The summer of cricket has never been more condensed, crowded and full of head-spinning overlaps and contradictions.
It’s the way scheduling has been heading for years for the simple fact Australia is no longer in charge of all the pieces. The season is a jigsaw of how to fit international touring sides, how to balance commitments overseas and how to give the Big Bash the best window to shine with the best players.
You have to accept it as Cricket Australia’s best effort even if Queensland cricket fans have already dealt with one of the biggest flips of tradition.
There is no Gabba Test to open the summer. The annual Test is still six weeks away when the West Indies visit for a day-night Test on January 25-29.
The summer officially opened with the Big Bash clash on Thursday night. More than 20,000 happy fans welcomed live cricket at the Gabba and they got their money’s worth with the Brisbane Heat’s best first-up display in memory.
Notoriously slow starters to the BBL, the Heat pounded the Melbourne Stars by 103 runs like they were on the eve of the finals already.
Kiwi import Colin Munro swatted a fine 99 not out with the bat but it was bowlers Mitch Swepson (3-23), Michael Neser (2-30) and Xavier Bartlett (2-8) who turned it into a rout.
Stars star Glenn Maxwell (23) was only at the crease for 14 balls but the record-breaking hero of Australia’s one-day World Cup triumph in India captivated the audience for that brief period.
His 2-4-4-6-4 assault, to take 20 runs off paceman Spencer Johnson’s first over, was mesmerising. There were pulls, a back away straight drive, a flick to fine leg for six and a crowd on the edge of their seats. His mastery of footwork was not needing any at times.
Were the fans witnessing another whiz-bang century to create a win from nowhere? No, it turned out. A reverse sweep off leggie Swepson brought him undone.
Maxwell is the interesting case. There is no more watchable cricketer in Australia at present. He is BBL-only through December and January while Australia’s red-ball types are playing five Tests.
The master schedulers are giving the Australia v Pakistan Test in Perth from next Thursday free air to thrive with no cricket competition.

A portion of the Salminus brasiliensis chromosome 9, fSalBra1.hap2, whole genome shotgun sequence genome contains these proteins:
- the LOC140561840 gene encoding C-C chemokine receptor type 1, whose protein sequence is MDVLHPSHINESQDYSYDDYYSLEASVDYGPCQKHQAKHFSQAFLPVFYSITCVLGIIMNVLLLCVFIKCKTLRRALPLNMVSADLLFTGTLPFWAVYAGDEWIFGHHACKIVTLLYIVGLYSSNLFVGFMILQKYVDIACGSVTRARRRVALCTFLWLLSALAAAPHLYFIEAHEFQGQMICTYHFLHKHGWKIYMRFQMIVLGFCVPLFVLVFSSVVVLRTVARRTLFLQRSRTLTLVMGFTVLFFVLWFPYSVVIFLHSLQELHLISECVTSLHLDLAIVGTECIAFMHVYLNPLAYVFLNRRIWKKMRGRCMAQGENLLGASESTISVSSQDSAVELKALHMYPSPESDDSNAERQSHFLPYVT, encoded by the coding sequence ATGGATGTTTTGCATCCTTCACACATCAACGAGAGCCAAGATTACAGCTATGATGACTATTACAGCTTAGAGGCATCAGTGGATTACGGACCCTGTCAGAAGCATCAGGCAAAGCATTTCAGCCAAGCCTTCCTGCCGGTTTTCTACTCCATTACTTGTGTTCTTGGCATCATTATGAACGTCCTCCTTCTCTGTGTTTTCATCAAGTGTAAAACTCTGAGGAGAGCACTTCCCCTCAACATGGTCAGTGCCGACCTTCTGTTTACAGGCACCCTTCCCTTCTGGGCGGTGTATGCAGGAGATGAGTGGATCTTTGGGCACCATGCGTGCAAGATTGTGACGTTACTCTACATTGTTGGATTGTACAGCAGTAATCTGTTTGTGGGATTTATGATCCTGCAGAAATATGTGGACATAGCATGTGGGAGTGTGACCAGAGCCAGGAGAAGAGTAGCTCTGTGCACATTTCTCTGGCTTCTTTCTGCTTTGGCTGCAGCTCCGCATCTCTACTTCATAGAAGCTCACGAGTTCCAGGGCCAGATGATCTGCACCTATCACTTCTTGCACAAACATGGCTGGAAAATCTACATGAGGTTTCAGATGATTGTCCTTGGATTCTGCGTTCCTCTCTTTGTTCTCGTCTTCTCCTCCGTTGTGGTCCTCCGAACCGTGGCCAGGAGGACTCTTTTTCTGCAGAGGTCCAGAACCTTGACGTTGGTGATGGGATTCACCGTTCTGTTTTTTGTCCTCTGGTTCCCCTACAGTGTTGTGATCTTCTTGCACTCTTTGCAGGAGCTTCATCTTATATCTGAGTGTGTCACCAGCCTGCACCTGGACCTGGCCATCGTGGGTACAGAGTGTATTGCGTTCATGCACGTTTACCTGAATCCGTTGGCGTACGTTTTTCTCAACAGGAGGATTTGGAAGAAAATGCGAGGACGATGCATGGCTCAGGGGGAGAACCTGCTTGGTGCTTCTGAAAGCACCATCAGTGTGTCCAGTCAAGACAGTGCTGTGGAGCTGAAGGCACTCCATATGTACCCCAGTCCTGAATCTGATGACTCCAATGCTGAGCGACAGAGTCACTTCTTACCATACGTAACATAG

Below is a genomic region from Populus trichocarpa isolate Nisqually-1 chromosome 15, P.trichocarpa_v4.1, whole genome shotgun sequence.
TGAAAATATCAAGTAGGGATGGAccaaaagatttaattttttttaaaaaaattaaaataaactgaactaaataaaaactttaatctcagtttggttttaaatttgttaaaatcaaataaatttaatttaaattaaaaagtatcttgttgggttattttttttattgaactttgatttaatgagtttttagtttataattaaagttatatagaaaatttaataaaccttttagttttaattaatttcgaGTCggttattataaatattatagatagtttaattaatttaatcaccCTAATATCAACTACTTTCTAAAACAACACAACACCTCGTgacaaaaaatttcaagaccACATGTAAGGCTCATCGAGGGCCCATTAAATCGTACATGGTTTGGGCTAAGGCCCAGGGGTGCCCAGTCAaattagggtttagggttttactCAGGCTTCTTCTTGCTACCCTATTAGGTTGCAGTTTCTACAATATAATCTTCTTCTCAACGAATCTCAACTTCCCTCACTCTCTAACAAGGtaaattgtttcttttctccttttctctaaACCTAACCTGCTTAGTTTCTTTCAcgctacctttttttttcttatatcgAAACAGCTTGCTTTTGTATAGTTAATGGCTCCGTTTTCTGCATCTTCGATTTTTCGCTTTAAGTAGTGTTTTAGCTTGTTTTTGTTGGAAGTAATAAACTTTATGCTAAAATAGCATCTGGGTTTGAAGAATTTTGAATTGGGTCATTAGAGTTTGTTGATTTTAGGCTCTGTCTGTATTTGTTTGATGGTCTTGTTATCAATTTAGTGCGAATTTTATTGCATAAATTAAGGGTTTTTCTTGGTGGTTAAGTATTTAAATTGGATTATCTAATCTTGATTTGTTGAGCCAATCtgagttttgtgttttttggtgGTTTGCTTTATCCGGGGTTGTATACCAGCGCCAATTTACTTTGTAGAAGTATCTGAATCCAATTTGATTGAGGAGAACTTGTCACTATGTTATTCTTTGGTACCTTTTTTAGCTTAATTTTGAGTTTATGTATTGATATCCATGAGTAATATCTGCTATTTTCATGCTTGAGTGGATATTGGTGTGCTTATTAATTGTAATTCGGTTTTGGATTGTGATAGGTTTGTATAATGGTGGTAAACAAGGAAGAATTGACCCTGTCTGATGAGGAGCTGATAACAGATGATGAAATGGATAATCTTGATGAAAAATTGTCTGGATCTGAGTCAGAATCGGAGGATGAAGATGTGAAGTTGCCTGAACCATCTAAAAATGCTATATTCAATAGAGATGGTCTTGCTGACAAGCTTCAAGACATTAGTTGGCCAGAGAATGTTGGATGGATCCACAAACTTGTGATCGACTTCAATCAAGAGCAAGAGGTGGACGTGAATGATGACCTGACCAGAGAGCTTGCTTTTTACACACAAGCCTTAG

Come the second Test, from Boxing Day at the MCG, and it’s the opposite. BBL games will start almost as the last ball is bowled on every day of that December 26-30 Test.
Boxing Day itself is a cricket marathon of more than 11 hours if you want to watch the Test cricket plus back-to-back BBL fixtures on TV from Sydney and Perth. There’ll be time for a backyard game at home somewhere in that feast of cricket, cricket, cricket.
Maxwell’s Stars play the Sydney Sixers on Boxing Day at the SCG. Will there be more eyeballs on him than David Warner squeezing the last few drops from his storied Test career? Most viewers will devour both because the Boxing Day Test is the national day for armchair cricket watching.
Thankfully, someone listened to the fan base who kept roaring that the BBL went too long and a final when kids were back at school was a fizzer.
Mercifully, we are back to a streamlined 40-game season with the four finals matches slated for the January 19-24 period.
Again, our cricket brains will have to change gears suddenly. We’ll be watching white balls and coloured clothes for that finale before being thrown straight into the Windies Test on January 25 with a pink ball and white clothes for the day-night Test at the Gabba.
There’s no such thing these days as focussing a marketing campaign on elevating a singular contest as cricket’s high point. Let’s create as much all-sorts cricket as we can and the fan can chomp away at what they like.
The Windies have been whittling away at their brand for decades since their world champion days because 8th on the last rankings for the ICC World Test Championship 2021-23 is a sad fall.
The timing of the BBL climax is something of a safeguard for late January should the Test be a fizzer. Remember, we’ll also be in the post-David Warner era as a Test team by then.
Love him or hate him and there are few fence-sitters, Warner is the focus of the next month until the final thrashed cut, drive or pull of his SCG Test farewell against Pakistan (January 3-7).
Few players get to nominate their farewell Test as far in advance as he did. It very much seems like he’ll be getting his wish barring a pair in both Perth and Melbourne against Pakistan.
Now that he has figuratively pointed to the stands like slugger Babe Ruth once did to nominate where he would deposit a pitch, Warner’s script demands he perform.
He needs a 50 against Pakistan in Perth to keep at bay critics who will rage that this farewell stretch is a joke. He needs a century before the SCG to validate his timeline.
Either way, if you think you’ve devoured enough of him to last a lifetime, the David Warner degustation is only just beginning. Remember, there’ll always be a BBL game on a channel somewhere if you need the distraction.
JIM TUCKER has specialised in sport, the wider impacts and features for most of his 40 years writing in the media.